Das, Raju J
, The Ohio State University
MA Urban Studies , University of Akron
MA Geography , University of Delhi
BA (Honours) Geography , Utkal University
I teach courses on Marxist political economy, global economy, international development, state-society/economy relations, and social struggles.
I am on the editorial board of Science & Society (Guilford, New York) and a member of its Manuscript Review Collective. I am also a member of the editorial board of Class, Race and Corporate Power and the editorial advisory board of Dialectical Anthropology.
I am a member of the Editorial Advisory Board of the Critical Social Science Book Series, Brill, Leiden/Boston.
Neoliberal industrialization, the rural periphery, and uneven development in India (PI, 2016-2022, Collaborators: Professors Deepak Mishra, Mohanakumar S., and R. B. Singh from India); Funded by Social Sciences and Humanities Research Council (SSHRC) Insight Grant
Geographically uneven development (GUD) is an enduring problem worldwide. Its urgency is more apparent in the context of the recent phase of industrialization occurring in the South since the onset of the neoliberal form of capitalism. This industrialization, which takes different forms, including transplantation of large-scale industry into rural areas, creating newly industrialized cities, is occurring in many parts of India, in which state’s earlier role in promoting equality between areas (and groups/classes) is relatively diminished since 1991. This new context raises a specific question: how does this pattern of industrialization cause uneven development between newly created urban areas and rural areas, and within the rural periphery? This multi-year project involves much theoretical work, which will guide the empirical component of the project. It will produce a thoroughgoing, rigorous critique of some of the existing views on uneven development and will seek to produce an alternative framework to understand it. The much-neglected perspective of uneven and combined development will shape the thinking about GUD. The project will theorize uneven development in terms of a) the interplay between the ruralisation of capital and what is known as the urbanization of capital, and the attendant issue of the uneven transition to real subsumption of labour, influenced by class struggle, and b) the relation of this interplay to the political power of different social classes as well as neoliberal state policies at sub-national scales. Among other things, the project will theorize, and shed empirical light on, some of the larger issues surrounding uneven development both as an explanan and as an explanandum: the theoretical and empirical link between capitalist industrialization and the place-specific successes/failures of capital and the state to acquire land and use it; geographical character of class relations, including the dialectics of ruralization and urbanization of capital, and of various forms of subsumption of labour under capital; and long-term objective and subjective obstacles to class-politics, including the processes shaping class-based mobilization across the rural-urban divide against capitalism and its state. In short: uneven development will be deployed as a window through which to look at the dynamics of capitalist class relation, in terms of its economic and political dimension, and of anti-capitalist politics.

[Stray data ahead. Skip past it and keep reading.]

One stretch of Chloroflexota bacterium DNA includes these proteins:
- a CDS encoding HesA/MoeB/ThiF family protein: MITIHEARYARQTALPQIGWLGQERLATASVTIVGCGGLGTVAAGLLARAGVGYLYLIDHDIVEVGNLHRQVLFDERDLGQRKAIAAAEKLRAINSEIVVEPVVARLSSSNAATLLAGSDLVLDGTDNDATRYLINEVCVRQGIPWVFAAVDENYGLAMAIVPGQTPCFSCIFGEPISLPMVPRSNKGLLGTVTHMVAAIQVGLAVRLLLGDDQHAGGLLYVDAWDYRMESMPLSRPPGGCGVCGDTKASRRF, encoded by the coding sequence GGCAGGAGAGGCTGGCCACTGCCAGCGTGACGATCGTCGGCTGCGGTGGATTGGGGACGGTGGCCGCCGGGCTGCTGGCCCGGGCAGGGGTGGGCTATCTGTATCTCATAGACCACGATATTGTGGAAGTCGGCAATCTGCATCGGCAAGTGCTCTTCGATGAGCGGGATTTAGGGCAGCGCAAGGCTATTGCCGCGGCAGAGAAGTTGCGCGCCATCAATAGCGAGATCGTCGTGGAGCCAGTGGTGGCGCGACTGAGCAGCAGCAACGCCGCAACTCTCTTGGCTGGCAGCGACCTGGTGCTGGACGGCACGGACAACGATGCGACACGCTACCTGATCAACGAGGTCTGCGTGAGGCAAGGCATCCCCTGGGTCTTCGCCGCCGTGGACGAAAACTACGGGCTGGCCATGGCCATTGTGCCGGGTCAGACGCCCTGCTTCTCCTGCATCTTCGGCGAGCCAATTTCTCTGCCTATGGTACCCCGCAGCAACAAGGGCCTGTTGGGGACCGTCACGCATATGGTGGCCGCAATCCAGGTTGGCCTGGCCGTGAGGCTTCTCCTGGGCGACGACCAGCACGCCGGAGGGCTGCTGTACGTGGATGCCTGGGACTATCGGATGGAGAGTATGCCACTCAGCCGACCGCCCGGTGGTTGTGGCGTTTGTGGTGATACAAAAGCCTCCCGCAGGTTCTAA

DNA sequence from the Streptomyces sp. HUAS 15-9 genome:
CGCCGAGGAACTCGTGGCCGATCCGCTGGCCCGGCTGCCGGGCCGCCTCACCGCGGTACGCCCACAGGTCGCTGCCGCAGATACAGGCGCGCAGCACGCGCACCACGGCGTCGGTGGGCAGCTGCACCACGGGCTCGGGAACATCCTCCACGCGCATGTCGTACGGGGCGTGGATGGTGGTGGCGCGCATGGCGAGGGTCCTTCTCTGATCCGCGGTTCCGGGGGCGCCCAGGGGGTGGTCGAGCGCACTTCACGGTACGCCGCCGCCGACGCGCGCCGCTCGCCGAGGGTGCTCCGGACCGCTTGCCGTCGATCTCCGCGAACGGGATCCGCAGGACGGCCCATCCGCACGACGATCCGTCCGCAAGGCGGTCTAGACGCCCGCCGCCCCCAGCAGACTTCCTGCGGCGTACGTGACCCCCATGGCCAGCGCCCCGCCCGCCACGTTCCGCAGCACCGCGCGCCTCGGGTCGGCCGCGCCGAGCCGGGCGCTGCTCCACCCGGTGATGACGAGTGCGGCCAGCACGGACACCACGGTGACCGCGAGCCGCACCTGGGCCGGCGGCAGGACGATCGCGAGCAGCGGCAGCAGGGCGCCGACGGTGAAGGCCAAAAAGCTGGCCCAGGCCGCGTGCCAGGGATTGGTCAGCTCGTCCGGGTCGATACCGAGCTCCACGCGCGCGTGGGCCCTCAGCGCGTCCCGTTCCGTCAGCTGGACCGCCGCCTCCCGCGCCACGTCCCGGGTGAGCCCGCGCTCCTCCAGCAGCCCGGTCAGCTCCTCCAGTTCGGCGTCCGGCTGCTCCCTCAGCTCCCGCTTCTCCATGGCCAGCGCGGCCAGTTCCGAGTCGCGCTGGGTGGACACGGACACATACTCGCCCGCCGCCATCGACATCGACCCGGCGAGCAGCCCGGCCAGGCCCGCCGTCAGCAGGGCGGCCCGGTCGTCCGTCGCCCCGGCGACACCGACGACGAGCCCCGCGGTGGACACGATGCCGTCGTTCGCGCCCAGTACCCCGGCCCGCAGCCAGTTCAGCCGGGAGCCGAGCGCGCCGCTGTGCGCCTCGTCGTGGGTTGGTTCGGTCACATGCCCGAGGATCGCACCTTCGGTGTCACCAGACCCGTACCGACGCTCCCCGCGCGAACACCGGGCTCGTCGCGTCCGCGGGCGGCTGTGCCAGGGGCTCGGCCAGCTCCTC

Fasenfest, D. and Das, R. J. 2020. ‘Constructing the Conceptual Tools for the Global South’ in Håkon Leiulfsrud and Peter Sohlberg eds. Constructing the Research Object. Leiden: Brill.
Das, R. J. 2019. ‘Internal Colonialism’, in Audrey Kobayashi, edited. International Encyclopedia of Human Geography (2nd edition), Elsevier Press, Amsterdam.
Das, R. 2019. ‘Geography and Class.’ In Oxford Bibliographies in Geography. Ed. Barney Warf. New York: Oxford University Press.
Bordoloi, S. and Das, R. J. 2017. ‘Modernization Theory’, The International Encyclopedia of Geography, Wiley-Blackwell and the Association of American Geographers.
Das, R. J. Marx’s Capital, Capitalism and the State, Taylor and Francis, London (forthcoming).
Das, R. J. 2020. Critical Reflections on Economy and Politics in India: A Class Theory Perspective. Brill: Leiden. https://brill.com/view/title/55521.
Das, R. J. 2020. The Political Economy of New India: Critical Essays. Delhi: Aakar.
Das, R. J. 2017. Marxist Class Theory for a Skeptical World, Brill: Leiden. https://www.haymarketbooks.org/books/1157-marxist-class-theory-for-a-skeptical-world. (The paperback edition is published by Haymarket, Chicago in 2018]